# Re: Tested thermal windows.

• posted on December 21, 2008, 5:38 pm

Get one of the IR thermometers that do spot readings. Point and read. They're cheap enough and will give you a surface reading, not an air temp reading. An air temp reading will most likely be misleading, and not be suitable for calculating values.
R
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• posted on December 22, 2008, 7:08 pm

I think you should also read your post. It was not clear what sort of sensor you were using, and the plasticine (not sic) will affect the reading (how much, I do not know).

Well, you could work it backwards. Figure out the theoretical total heat loss, allowing for body heat, latent heat from cooking, solar gain, shading coefficients, etc., and calculate based on a house with no windows, then find what the actual temperature is and figure out the heat loss from the windows and work that backwards to an R-value. Personally, I would read the manufacturer's literature and use that figure unless there is some major necessity to go through the calculation other than it's damn cold out and you have some free time on your hands. =:0

You don't have internet access, ebay and postal service? Exactly where are you plugging that cord in...? Scratch that, I don't want to know! :)~
I know I like being argumentative, or so every person on the planet tells me, but that doesn't mean that I am not steering you in the right direction.
The infrared thermometers can be had for \$25 including shipping, and will prove far more useful than mucking about with some calculations. You'll be able to locate heat loss than you don't even know you have, and that will save you money.
R
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• posted on December 22, 2008, 10:17 pm

Again, I don't know where you are going with this. It's a done deal, the R-value is a useful number for design purposes and nothing else. If you are building new, or planning on modifying what you have, then it would make sense to determine the R-value. But the R-value is a number that lies. It always does. It can be no other way. You'd be amazed at how many practicing practitioners ignore framing and do energy calculations based on the insulation's R-value alone.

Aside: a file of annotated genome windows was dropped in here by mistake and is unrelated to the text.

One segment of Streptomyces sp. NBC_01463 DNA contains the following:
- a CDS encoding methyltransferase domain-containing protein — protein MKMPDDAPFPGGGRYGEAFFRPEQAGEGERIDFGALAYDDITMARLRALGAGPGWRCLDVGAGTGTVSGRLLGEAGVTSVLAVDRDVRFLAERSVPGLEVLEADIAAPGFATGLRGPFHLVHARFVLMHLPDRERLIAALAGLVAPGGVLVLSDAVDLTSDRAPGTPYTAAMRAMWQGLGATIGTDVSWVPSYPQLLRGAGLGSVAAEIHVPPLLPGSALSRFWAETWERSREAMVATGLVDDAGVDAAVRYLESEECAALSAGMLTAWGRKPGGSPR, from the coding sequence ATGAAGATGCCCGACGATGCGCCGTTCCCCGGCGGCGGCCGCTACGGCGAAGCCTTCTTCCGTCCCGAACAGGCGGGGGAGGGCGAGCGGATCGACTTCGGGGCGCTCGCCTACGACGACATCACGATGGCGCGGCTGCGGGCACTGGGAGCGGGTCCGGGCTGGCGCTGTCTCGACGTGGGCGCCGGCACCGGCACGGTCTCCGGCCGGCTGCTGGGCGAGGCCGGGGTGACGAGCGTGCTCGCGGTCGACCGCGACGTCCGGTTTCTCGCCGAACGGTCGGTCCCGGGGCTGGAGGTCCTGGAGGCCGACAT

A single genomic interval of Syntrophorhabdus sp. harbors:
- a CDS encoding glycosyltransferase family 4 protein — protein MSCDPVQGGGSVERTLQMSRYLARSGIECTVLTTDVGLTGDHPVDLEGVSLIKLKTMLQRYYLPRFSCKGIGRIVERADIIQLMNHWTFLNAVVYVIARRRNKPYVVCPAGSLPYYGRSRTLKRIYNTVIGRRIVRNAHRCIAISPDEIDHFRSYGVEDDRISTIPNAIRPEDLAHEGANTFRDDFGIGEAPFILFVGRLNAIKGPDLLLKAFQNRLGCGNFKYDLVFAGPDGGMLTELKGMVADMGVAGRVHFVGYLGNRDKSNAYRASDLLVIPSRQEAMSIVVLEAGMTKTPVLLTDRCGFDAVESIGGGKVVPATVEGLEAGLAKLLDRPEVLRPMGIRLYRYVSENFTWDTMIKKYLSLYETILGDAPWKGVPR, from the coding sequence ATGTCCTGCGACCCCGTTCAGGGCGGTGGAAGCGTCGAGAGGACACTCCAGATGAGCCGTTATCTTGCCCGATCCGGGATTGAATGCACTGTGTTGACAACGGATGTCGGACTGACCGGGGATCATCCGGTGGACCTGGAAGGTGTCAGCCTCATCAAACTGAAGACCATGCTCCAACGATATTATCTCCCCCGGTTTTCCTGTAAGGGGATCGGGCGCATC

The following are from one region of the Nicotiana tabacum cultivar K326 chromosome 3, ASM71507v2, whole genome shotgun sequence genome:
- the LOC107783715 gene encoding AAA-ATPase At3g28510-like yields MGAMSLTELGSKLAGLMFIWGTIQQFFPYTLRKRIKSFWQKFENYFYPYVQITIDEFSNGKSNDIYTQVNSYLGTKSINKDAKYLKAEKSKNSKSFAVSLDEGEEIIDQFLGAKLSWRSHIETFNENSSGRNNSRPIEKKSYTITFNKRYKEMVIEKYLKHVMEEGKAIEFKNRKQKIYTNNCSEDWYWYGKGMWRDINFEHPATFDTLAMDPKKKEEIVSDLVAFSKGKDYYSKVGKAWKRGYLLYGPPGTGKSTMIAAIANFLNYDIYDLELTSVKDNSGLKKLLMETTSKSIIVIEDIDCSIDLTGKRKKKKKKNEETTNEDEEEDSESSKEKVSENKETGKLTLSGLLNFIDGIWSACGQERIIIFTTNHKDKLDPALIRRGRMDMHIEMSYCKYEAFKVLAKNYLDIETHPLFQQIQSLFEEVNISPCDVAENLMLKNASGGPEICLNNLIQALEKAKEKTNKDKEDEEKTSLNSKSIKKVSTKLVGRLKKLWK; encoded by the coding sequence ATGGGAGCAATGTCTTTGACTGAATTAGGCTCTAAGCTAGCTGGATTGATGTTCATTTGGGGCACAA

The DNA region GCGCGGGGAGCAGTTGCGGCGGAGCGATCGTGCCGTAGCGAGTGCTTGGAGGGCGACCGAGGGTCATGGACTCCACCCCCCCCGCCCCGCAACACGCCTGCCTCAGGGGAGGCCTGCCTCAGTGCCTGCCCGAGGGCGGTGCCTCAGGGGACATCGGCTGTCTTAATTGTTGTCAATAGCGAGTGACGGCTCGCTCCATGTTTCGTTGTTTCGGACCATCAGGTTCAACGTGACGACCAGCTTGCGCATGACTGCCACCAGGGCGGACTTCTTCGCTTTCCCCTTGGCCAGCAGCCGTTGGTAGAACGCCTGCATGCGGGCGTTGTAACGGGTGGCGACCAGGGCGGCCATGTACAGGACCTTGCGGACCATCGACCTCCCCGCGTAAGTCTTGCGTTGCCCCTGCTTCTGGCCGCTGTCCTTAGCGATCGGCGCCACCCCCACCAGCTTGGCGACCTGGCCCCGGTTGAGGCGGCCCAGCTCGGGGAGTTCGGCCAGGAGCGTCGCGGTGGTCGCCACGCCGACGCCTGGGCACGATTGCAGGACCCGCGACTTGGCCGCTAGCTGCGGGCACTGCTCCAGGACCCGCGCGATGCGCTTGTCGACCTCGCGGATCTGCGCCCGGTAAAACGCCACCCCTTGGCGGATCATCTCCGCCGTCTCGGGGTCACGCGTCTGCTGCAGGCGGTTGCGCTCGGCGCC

R-value is an industry wide scam to give people a handle on something that they can't handle - the truth. Infrared imaging is the only way to find out where you have made mistakes and enable you to fix them. A tight building with so-so insulation will perform better than a drafty building with lots of insulation.
So what exactly are you trying to do with the R-value number? Is it idle curiosity or do you have plans to modify what you've built?
Have you used ResCheck? http://www.energycodes.gov/rescheck/ That's a good place to start (and in most cases finish) with energy conservation calculations.
This is another good site: http://homeenergy.org/archive/hem.dis.anl.gov/eehem/99/991110.html

Everything is always in thermal balance. If it's not, you're just not looking at the big picture. ;)
Caesar's Gratings!
R
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• posted on December 23, 2008, 2:59 am
"Ken S. Tucker"> wrote:

There a website that has R values for all the common materials but I don't remember what it is, DAGS.
Your materials usually say right on them their R value.
Typically 3.5" batt is R11 or R13 and 1.5" foam, closed or open cell, is unknown -depends on brand.
How did you fasten the vinyl siding to the foam insulation?
I recently saw vinyl lap siding that wasn't *hollow*, it had closed cell foam in the voids - looked kinda neet. Wonder how they do the laps, scrape the foam off the last 6"?
Anyway, I'm taking Rico's advice and doing a search on ebay for an IR thermometer, wanted one since I first saw them but though they were in the \$100 range.
Rode a muskrat 40 miles yesterday just to get a case of brews and a bag of buds.....